Are You Thinking About Short Selling? Think Again.
(Bloomberg Opinion) -- Go ahead and fear a market crash if you want. Just don’t bet on it.
It’s a heady time for U.S. markets. Every asset seems more richly valued than ever, or close to it, from stocks and bonds to real estate and private equity. Even more astonishing are the big and small fortunes people are minting on meme stocks, cryptocurrencies and non-fungible tokens.
It’s not supposed to be this easy to make money, and markets have a nasty way of reminding investors when they forget. There have been similar episodes in the past, both in the U.S. and elsewhere, and they usually don’t end well. Asset prices eventually slump, wiping out speculators and tipping the economy into recession, as happened most recently during the dot-com bust in 2000 and the housing implosion in 2008. Perhaps the sell-off in U.S. growth stocks this week is a gentle warning.
It’s tempting to wager that another bust is looming. Those who did in the run-up to the 2008 financial crisis made vast fortunes. Notable among them are John Paulson, who reaped $20 billion for himself and investors betting against subprime mortgage bonds; Michael Burry, featured in the book “The Big Short” for his bet on a housing collapse; and David Einhorn, who shorted Lehman Brothers just before the bank imploded in September 2008.
That trio sees fresh trouble ahead. Burry says “the mother of all crashes” is coming for meme stocks and cryptocurrencies. He has a big short on ARK Innovation ETF, a $25 billion juggernaut with concentrated bets on some of the most highly valued stocks in the world such as Tesla, Teladoc Health, Roku and Coinbase. Einhorn is shorting a basket of tech stocks he calls an “enormous” bubble. Paulson predicts cryptocurrencies “will go to zero.”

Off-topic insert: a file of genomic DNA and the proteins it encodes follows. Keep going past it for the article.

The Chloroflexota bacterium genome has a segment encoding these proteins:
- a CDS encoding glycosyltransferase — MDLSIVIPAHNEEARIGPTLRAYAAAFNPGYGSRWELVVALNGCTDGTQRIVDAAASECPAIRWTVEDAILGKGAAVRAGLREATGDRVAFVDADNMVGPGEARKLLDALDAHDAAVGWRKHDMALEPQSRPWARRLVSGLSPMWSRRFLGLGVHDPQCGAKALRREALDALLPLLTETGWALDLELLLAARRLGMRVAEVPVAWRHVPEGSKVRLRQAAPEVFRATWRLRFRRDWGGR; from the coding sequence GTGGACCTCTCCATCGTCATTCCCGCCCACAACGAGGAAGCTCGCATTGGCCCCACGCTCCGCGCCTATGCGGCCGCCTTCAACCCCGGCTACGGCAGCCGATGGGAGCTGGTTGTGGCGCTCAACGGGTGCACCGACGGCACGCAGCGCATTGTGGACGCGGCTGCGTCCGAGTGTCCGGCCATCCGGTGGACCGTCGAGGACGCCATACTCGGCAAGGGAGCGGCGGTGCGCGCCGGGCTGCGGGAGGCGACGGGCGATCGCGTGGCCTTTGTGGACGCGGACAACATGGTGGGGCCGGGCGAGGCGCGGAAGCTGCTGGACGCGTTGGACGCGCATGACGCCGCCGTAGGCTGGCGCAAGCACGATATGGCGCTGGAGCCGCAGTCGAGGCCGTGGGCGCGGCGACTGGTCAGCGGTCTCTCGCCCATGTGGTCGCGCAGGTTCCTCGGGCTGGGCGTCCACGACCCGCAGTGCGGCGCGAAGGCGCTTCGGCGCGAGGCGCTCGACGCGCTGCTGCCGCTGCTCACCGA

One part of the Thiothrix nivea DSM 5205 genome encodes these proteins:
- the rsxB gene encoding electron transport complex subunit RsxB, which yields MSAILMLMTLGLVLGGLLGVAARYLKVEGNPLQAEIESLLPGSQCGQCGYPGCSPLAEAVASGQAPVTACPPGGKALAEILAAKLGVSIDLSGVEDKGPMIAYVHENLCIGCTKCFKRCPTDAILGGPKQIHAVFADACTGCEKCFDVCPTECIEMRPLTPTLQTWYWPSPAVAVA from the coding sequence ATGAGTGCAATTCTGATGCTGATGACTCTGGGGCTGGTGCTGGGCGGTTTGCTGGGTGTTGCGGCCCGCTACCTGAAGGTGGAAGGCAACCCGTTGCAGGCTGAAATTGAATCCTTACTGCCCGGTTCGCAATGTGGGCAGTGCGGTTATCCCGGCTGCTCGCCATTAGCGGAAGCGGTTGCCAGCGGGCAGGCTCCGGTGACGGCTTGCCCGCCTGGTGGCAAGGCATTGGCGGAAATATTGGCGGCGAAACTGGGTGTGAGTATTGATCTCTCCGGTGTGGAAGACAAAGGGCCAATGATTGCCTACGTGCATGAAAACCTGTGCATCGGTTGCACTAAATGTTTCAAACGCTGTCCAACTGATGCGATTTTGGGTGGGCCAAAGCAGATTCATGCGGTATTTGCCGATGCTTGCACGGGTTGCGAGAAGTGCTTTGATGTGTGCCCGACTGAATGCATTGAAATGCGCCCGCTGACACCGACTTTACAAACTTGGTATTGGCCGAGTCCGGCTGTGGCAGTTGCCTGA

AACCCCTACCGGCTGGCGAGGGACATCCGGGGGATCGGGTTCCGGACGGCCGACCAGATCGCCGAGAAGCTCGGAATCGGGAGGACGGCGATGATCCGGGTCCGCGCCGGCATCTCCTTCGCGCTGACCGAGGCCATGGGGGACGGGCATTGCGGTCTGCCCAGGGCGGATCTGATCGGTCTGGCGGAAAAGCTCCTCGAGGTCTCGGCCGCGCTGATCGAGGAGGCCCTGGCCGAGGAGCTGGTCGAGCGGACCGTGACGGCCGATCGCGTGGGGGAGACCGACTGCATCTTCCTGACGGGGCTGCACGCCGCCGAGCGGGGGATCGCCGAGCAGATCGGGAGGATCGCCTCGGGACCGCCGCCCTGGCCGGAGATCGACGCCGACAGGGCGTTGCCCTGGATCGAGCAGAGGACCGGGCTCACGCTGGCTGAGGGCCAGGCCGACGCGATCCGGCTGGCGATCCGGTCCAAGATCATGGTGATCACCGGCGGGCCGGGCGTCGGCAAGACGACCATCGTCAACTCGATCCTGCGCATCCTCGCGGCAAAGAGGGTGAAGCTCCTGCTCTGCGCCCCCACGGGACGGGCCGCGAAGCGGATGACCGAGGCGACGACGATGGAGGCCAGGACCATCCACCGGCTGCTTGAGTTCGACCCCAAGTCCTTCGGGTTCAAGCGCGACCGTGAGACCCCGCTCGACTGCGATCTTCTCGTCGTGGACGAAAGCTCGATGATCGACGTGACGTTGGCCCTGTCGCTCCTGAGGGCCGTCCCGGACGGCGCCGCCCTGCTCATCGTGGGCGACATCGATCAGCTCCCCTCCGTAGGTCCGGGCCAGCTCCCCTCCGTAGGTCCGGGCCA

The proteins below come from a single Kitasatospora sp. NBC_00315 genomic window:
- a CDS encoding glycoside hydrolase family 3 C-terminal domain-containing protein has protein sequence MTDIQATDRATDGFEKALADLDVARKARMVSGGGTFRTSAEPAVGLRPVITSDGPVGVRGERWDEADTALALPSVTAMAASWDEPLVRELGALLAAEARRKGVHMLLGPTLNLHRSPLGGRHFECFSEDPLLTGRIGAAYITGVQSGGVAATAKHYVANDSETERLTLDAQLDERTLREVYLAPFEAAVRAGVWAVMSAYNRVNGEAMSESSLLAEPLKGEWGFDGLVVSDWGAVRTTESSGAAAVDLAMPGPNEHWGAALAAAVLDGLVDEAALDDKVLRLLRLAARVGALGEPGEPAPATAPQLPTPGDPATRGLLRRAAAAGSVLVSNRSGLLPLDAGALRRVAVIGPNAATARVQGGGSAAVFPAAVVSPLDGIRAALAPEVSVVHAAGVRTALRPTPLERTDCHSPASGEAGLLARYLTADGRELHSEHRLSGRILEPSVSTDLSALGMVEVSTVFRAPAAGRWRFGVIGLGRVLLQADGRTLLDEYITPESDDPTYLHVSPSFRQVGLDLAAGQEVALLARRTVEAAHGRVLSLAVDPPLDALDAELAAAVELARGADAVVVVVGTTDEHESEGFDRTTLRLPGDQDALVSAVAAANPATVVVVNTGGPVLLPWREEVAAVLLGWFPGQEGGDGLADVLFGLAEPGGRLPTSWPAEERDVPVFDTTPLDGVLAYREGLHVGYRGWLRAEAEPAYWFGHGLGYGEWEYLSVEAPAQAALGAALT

Betting that they’re right has never been easier. I counted more than 100 “inverse” U.S.-based exchange-traded funds that allow investors to bet against a variety of stocks, bonds and commodities. Some discount brokers and trading apps allow customers to short ETFs, and most allow them to trade options and futures, which means they can bet against almost anything, including tech stocks, cryptocurrencies and crypto stocks like Coinbase.
It’s a bad idea, though. To see why, consider the other side of shorting. Buying a broad basket of stocks, for instance, is a simple proposition that is likely to pay off over time. There’s a good chance the market will be higher in the future because the U.S. economy should continue to expand, and American companies should continue to pay dividends and increase earnings. Investors can easily profit from that growth by investing in a low-cost index fund that tracks the market.
Going “long” has two key advantages that may not be immediately obvious. First, time is on the longs’ side. The longer investors are in the market, the more likely they are to make money. Second, long investors have more to gain than lose. There’s no ceiling on how high the market can climb, whereas investors can only lose what they invest — and even that overstates the downside because the market has never hit zero and has always recovered after a downturn. That doesn’t mean all longs have the same potential payoff. Investments in individual stocks or cryptocurrencies are riskier and the potential gains more tenuous, but the core advantages of being long are the same.